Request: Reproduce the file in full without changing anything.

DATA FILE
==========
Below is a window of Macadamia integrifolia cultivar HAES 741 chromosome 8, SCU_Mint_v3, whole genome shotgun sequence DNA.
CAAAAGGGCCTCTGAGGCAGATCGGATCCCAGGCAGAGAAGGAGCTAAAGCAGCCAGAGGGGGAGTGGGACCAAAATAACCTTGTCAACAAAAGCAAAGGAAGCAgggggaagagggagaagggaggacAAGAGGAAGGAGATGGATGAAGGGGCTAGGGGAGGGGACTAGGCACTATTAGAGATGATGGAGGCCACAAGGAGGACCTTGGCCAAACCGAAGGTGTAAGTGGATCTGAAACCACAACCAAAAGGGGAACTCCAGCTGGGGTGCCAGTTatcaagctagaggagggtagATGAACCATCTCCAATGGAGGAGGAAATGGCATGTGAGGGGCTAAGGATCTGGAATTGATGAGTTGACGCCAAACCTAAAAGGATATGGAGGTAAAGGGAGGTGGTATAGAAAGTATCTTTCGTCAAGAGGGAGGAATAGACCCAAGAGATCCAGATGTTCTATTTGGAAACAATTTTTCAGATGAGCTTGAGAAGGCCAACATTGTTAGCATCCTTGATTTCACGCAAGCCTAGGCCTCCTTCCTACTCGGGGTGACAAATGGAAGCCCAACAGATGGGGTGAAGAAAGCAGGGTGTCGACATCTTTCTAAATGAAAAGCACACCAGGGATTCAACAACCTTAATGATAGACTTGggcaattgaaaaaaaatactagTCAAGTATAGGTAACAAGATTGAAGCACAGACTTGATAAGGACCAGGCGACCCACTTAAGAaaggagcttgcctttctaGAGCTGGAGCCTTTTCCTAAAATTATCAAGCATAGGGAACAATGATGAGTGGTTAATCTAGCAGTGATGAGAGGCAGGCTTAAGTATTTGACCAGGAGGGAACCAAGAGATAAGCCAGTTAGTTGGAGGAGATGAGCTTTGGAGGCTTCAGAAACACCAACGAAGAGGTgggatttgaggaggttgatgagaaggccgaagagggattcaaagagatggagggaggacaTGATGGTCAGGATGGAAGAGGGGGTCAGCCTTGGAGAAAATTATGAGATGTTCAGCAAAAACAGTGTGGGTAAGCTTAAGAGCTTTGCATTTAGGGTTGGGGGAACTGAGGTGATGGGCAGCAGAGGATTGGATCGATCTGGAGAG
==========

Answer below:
Below is a window of Macadamia integrifolia cultivar HAES 741 chromosome 8, SCU_Mint_v3, whole genome shotgun sequence DNA.
CAAAAGGGCCTCTGAGGCAGATCGGATCCCAGGCAGAGAAGGAGCTAAAGCAGCCAGAGGGGGAGTGGGACCAAAATAACCTTGTCAACAAAAGCAAAGGAAGCAgggggaagagggagaagggaggacAAGAGGAAGGAGATGGATGAAGGGGCTAGGGGAGGGGACTAGGCACTATTAGAGATGATGGAGGCCACAAGGAGGACCTTGGCCAAACCGAAGGTGTAAGTGGATCTGAAACCACAACCAAAAGGGGAACTCCAGCTGGGGTGCCAGTTatcaagctagaggagggtagATGAACCATCTCCAATGGAGGAGGAAATGGCATGTGAGGGGCTAAGGATCTGGAATTGATGAGTTGACGCCAAACCTAAAAGGATATGGAGGTAAAGGGAGGTGGTATAGAAAGTATCTTTCGTCAAGAGGGAGGAATAGACCCAAGAGATCCAGATGTTCTATTTGGAAACAATTTTTCAGATGAGCTTGAGAAGGCCAACATTGTTAGCATCCTTGATTTCACGCAAGCCTAGGCCTCCTTCCTACTCGGGGTGACAAATGGAAGCCCAACAGATGGGGTGAAGAAAGCAGGGTGTCGACATCTTTCTAAATGAAAAGCACACCAGGGATTCAACAACCTTAATGATAGACTTGggcaattgaaaaaaaatactagTCAAGTATAGGTAACAAGATTGAAGCACAGACTTGATAAGGACCAGGCGACCCACTTAAGAaaggagcttgcctttctaGAGCTGGAGCCTTTTCCTAAAATTATCAAGCATAGGGAACAATGATGAGTGGTTAATCTAGCAGTGATGAGAGGCAGGCTTAAGTATTTGACCAGGAGGGAACCAAGAGATAAGCCAGTTAGTTGGAGGAGATGAGCTTTGGAGGCTTCAGAAACACCAACGAAGAGGTgggatttgaggaggttgatgagaaggccgaagagggattcaaagagatggagggaggacaTGATGGTCAGGATGGAAGAGGGGGTCAGCCTTGGAGAAAATTATGAGATGTTCAGCAAAAACAGTGTGGGTAAGCTTAAGAGCTTTGCATTTAGGGTTGGGGGAACTGAGGTGATGGGCAGCAGAGGATTGGATCGATCTGGAGAG